Indie. It is a shortened version of the word independent, in that it’s free from the giant corporate conglomerates that dominate the world. It’s a medium that’s free to experiment with and unconstrained by interference from those who care only about money, not art. Indie music. Indie film. You can find an indie version almost anything artistic.
What It Really Means to be Indie
There’s a generally unstated connotation with things that are indie – they’re not mainstream, they’re cooler, they’re the underground, they’re for the real lovers of an art. The word almost conveys a sense of elitism, in that if you are part of the indie underworld you know the unknown. Nearing snobbery, sure. But that’s the point. People want to feel special and connect with others who truly like what they like. “Indie” is a way to do that.
In a sense “indie” is also often the primordial ooze in which genius is brewed and where you can find “the next big thing.” Indie books are no exception. Think Miss Peregrine’s Home for Peculiar Children, from an indie publisher, or the book and movie hit The Martian, a self-published novel. However, indie writers, books and publishers don’t quite have that aura of coolness, or that special feeling of discovery that pulses from indie music or movies. If books are to survive, perhaps this is where it needs to go. Maybe it’s already heading there.
The Traditional Look at the Ho-Hum Outlook of Book Sales
If you read the statistics, the future of books can appear mediocre, especially for traditional publishers.
- Net book revenue is flat, changing little in the last few years
- ebook sales from traditional publishers showed a decline in 2016
- Overall book sales from the “Big Five” publishers have declined by 12% over the last three year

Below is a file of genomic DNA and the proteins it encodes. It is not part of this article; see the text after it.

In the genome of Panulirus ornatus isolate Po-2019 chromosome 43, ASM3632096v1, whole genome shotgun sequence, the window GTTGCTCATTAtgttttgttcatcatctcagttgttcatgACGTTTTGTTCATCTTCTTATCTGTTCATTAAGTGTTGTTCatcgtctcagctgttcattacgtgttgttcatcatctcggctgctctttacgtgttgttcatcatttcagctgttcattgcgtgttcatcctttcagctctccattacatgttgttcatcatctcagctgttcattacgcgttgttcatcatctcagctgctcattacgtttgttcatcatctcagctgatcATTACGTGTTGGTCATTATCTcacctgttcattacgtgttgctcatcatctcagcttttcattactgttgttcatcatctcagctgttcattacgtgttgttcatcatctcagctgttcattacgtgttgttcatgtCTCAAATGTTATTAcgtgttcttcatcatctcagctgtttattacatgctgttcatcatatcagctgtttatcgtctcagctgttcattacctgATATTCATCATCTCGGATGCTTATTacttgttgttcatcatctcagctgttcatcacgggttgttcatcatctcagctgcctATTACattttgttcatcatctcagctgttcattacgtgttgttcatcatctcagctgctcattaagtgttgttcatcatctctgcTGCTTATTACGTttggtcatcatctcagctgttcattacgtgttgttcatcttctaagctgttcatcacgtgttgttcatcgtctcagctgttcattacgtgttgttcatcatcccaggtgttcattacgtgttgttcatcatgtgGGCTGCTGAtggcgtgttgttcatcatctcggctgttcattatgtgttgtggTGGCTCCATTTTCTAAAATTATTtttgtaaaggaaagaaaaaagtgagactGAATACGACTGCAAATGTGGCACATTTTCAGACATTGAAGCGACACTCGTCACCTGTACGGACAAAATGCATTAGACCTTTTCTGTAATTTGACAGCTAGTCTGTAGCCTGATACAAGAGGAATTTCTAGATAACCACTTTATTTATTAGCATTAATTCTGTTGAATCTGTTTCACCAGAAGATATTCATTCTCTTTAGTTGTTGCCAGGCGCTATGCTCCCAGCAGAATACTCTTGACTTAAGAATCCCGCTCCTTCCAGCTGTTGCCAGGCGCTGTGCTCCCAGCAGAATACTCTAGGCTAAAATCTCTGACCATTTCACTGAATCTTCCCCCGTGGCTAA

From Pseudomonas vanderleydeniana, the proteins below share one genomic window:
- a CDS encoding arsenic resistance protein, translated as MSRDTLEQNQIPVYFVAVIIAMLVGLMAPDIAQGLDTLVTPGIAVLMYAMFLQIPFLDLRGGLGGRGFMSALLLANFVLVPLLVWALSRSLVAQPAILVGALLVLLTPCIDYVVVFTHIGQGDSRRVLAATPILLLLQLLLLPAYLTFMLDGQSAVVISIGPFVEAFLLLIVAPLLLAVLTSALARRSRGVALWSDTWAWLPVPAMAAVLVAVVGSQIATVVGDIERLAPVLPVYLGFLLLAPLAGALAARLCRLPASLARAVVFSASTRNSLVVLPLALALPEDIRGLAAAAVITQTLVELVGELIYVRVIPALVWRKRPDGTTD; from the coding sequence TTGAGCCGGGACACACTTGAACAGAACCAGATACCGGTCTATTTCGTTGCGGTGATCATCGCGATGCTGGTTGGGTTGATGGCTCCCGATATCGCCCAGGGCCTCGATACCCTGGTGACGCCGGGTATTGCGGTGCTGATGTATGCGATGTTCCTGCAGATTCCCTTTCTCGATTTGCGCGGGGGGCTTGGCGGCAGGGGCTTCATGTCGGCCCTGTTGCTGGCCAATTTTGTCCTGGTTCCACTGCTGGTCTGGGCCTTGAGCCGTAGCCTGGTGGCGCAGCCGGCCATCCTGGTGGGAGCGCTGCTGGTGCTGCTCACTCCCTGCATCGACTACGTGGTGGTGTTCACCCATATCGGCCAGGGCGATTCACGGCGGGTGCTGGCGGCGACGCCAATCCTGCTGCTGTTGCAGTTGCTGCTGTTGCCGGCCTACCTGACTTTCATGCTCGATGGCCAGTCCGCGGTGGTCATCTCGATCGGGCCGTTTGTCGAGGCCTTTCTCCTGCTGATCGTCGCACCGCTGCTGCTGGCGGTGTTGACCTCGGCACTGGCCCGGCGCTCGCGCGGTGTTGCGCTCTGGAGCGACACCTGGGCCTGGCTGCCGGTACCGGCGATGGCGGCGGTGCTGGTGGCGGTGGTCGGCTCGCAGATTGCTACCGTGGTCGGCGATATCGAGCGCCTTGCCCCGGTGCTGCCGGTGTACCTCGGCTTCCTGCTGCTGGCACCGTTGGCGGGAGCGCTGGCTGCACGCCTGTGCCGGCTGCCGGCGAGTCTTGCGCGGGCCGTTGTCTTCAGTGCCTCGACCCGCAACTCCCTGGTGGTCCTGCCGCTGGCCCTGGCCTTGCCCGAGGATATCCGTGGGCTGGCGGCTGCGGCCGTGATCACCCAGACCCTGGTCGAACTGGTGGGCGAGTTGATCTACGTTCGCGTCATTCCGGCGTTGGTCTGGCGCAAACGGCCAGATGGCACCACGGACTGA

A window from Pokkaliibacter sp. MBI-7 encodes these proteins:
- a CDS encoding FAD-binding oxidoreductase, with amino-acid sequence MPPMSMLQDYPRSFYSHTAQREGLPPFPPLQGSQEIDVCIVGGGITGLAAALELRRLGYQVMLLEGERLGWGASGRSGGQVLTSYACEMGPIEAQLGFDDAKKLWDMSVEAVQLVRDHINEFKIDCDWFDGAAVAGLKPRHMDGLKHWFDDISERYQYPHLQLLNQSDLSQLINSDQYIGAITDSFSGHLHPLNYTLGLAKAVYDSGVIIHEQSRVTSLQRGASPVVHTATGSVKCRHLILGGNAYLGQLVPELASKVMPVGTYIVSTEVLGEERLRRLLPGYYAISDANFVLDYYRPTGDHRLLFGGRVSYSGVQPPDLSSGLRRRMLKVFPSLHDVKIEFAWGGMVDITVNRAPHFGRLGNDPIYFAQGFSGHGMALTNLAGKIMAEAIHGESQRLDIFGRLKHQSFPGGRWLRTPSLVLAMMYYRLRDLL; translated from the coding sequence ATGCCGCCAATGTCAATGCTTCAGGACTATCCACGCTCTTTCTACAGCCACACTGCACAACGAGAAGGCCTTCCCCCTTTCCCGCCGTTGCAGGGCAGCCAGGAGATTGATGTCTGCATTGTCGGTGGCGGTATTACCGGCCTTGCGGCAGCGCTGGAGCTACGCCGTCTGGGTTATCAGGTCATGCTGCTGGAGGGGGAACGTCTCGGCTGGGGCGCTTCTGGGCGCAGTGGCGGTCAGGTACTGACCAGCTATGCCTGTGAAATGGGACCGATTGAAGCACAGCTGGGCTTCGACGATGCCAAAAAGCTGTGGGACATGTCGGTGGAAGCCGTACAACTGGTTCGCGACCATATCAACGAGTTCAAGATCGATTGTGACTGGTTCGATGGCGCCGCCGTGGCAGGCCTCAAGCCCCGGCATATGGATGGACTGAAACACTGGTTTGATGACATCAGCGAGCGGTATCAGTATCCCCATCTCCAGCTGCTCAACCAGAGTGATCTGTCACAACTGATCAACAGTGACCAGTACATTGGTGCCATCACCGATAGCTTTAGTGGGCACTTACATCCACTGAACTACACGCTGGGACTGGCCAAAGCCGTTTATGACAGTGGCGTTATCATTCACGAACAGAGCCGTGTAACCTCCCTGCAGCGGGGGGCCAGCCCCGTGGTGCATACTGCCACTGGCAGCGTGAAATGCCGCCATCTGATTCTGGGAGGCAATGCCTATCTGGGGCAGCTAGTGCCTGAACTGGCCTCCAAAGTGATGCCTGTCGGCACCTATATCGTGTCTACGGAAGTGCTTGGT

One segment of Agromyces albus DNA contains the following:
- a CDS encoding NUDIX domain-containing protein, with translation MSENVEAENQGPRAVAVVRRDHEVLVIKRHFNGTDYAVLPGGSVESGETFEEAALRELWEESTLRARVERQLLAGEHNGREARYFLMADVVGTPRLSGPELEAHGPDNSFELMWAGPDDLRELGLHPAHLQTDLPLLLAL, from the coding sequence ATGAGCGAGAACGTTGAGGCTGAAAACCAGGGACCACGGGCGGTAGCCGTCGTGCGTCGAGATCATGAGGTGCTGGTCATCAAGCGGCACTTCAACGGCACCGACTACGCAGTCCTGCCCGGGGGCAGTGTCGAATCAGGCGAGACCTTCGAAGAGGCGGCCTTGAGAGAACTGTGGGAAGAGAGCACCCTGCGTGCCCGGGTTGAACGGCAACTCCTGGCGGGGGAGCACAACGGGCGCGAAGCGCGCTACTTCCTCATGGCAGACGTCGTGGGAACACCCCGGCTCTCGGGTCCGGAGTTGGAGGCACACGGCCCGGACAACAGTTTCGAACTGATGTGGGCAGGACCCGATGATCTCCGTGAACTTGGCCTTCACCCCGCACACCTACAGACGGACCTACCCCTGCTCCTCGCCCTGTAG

In contrast to this, sales for smaller indie book presses and self-publishing is on the rise, both for ebooks….
…and in terms of overall market share.
No, Not the Bookstores Too!
Recently, the CEO of Barnes and Nobles said without a “magic bullet” he couldn’t see the company lasting another 2 years. No more Barnes and Noble? Does this mean books are dead? Well, it’s not so simple, of course.
While the closing of any bookstore makes me sad, this example is an interesting juxtaposition against indie bookstores. Ironically, the independent bookstores, the ones that it was predicted would all die out once ebooks became commonplace, now seem to be the ones that are thriving.
In fact, for independent bookstores that are members of American Booksellers Association (ABA), in 2015 book sales were up 10% over 2014 and the number of ABA member independent bookstores has increased 27% since 2009.
To “e” or not to “e”
Once upon a time, the rise of the ebooks seemed like a death sentence for not just bookstores but print books in general . It’s projected that total e-book sales revenue in 2018 will reach $8.7 billion in U.S. dollars, a 3,000%+ increase from a 10 years earlier. And, yet, in 2016 despite a lack of blockbuster books and a lot of “distractions,” (cough, election, cough) print book sales in the US rose for the third straight year.
Why? There are many suggestions for this, including an increased interest in coloring books. It’s probably, like everything, more complicated than that and due to many factors.
I’ll introduce my theory on one potential factor. Perhaps the love affair with ebooks reached it’s critical mass and now it’s leveling off. I tend to find that people who LOVE books, really LOVE books, like actual, physical books. Pew research agrees. A recent study showed that print books are still more popular than ebooks and numerous other studies have indicated that understanding and retention of information is better from print books vs ebooks.